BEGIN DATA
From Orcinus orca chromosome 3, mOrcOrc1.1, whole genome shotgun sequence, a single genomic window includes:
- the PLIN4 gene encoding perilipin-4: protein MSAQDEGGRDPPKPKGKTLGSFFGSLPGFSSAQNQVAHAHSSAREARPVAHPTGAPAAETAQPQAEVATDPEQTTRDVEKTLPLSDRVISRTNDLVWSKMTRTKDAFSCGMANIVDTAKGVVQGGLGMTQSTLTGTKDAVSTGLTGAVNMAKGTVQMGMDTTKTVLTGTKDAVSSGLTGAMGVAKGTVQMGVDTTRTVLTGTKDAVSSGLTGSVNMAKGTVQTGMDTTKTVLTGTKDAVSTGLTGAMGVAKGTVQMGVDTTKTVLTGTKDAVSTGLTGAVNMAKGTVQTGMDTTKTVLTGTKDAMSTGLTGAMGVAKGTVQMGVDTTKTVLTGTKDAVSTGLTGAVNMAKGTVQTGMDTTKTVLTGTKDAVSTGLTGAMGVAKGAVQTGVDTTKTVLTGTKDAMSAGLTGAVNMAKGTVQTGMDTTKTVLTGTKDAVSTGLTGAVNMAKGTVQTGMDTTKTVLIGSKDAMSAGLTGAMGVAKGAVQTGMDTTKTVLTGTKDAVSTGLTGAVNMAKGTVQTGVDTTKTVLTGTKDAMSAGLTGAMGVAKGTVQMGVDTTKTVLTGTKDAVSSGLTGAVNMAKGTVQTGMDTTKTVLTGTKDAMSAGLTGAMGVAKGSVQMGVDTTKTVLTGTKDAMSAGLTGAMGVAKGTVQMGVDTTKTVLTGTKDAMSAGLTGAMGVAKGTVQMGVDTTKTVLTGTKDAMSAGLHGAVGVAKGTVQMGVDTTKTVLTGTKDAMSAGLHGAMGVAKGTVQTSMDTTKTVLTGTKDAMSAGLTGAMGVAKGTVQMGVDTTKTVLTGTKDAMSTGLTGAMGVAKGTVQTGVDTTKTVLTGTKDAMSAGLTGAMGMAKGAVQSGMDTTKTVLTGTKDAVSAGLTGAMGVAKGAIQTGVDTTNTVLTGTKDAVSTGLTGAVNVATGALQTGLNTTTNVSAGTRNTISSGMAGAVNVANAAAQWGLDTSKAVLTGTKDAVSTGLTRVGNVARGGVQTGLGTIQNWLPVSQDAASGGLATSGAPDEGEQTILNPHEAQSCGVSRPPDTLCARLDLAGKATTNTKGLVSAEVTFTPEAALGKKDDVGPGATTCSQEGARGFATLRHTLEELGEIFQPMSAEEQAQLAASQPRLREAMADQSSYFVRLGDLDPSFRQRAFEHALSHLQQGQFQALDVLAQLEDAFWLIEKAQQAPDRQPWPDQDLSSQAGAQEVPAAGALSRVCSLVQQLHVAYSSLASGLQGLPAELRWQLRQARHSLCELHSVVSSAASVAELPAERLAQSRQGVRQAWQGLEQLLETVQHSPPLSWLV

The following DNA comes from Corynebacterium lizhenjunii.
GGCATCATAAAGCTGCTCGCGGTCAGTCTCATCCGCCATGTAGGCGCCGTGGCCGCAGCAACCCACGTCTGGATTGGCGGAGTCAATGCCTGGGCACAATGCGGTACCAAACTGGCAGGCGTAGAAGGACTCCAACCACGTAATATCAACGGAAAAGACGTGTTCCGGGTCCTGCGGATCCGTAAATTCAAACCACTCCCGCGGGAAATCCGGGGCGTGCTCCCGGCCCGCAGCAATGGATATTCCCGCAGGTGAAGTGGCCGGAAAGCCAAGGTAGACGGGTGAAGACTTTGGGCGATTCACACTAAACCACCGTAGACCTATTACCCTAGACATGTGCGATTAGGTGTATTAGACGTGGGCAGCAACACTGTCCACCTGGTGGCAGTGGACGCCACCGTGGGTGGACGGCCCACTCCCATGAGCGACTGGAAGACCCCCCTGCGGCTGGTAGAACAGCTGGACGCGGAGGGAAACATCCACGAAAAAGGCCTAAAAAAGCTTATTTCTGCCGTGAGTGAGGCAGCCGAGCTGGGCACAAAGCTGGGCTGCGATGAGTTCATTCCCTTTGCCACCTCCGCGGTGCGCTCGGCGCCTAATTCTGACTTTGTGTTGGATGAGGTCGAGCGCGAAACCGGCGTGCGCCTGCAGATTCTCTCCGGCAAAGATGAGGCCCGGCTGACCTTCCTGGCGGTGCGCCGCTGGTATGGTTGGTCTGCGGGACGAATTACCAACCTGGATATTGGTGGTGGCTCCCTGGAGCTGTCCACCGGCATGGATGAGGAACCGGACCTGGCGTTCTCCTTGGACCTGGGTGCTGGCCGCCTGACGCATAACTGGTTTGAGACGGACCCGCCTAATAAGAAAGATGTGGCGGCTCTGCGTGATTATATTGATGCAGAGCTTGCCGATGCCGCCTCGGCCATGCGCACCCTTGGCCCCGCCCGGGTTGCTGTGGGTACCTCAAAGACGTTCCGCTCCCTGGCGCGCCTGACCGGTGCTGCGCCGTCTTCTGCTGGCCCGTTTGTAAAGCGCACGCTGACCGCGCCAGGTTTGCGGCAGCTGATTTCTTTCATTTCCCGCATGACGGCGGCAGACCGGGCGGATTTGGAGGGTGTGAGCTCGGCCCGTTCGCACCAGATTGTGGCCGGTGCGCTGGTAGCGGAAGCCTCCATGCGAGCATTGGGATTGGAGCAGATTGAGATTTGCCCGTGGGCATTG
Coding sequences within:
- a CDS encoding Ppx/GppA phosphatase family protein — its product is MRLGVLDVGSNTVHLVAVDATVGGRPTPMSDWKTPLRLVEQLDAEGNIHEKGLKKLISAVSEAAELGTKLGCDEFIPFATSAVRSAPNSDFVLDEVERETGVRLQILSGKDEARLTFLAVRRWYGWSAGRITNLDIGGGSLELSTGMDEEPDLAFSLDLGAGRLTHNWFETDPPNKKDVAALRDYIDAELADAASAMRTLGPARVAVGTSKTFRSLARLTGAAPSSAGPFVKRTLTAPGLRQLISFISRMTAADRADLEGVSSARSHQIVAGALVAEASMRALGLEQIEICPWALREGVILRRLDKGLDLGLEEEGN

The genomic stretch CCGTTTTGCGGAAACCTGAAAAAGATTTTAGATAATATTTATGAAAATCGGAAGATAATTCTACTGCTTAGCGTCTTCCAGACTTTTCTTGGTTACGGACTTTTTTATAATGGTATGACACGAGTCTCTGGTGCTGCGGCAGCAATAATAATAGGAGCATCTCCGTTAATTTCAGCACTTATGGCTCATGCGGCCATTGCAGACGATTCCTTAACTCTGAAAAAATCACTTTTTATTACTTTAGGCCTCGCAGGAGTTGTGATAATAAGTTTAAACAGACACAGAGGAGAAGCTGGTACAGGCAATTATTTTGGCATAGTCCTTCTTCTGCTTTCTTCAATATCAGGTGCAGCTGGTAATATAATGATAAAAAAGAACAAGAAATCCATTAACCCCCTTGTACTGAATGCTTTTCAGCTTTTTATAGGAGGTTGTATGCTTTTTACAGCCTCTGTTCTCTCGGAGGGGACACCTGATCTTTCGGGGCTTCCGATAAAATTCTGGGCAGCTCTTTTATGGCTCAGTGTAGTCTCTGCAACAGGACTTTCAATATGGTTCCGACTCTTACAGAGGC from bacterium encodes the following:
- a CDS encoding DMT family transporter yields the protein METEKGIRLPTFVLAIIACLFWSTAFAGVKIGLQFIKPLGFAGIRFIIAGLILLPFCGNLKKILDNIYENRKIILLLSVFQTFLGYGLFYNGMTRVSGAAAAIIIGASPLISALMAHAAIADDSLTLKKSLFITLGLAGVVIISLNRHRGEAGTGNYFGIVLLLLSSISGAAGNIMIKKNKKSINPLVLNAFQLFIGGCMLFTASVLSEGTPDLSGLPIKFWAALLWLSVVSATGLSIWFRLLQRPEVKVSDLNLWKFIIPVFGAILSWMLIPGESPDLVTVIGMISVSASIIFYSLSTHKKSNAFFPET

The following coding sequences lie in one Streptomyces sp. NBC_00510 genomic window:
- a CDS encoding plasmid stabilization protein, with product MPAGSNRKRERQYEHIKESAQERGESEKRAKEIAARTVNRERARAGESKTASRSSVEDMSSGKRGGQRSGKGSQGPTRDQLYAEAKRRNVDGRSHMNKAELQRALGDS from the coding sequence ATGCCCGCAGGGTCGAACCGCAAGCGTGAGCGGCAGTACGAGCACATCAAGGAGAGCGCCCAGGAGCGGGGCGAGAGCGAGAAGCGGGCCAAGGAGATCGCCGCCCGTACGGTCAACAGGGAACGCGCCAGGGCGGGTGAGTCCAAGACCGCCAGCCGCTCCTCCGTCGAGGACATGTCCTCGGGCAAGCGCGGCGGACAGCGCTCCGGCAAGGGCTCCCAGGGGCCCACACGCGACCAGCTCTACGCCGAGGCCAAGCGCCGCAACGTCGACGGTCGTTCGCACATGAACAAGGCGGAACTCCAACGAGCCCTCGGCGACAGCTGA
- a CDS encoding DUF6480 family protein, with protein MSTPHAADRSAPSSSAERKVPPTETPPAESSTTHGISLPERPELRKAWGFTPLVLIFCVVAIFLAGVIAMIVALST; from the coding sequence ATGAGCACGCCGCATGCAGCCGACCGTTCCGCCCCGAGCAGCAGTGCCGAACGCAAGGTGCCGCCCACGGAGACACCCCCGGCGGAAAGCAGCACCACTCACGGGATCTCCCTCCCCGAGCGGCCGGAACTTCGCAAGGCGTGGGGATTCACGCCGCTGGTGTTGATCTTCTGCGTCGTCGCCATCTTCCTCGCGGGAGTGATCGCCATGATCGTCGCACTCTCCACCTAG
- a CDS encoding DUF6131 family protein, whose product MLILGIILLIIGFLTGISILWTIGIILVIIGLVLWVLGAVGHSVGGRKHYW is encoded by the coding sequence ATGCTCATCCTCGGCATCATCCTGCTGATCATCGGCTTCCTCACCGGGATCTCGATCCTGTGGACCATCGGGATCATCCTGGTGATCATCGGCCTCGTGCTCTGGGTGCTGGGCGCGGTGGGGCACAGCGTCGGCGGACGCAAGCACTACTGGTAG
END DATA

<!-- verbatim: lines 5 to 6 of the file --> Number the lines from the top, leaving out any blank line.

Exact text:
Coding sequences within:
- a CDS encoding Ppx/GppA phosphatase family protein — its product is MRLGVLDVGSNTVHLVAVDATVGGRPTPMSDWKTPLRLVEQLDAEGNIHEKGLKKLISAVSEAAELGTKLGCDEFIPFATSAVRSAPNSDFVLDEVERETGVRLQILSGKDEARLTFLAVRRWYGWSAGRITNLDIGGGSLELSTGMDEEPDLAFSLDLGAGRLTHNWFETDPPNKKDVAALRDYIDAELADAASAMRTLGPARVAVGTSKTFRSLARLTGAAPSSAGPFVKRTLTAPGLRQLISFISRMTAADRADLEGVSSARSHQIVAGALVAEASMRALGLEQIEICPWALREGVILRRLDKGLDLGLEEEGN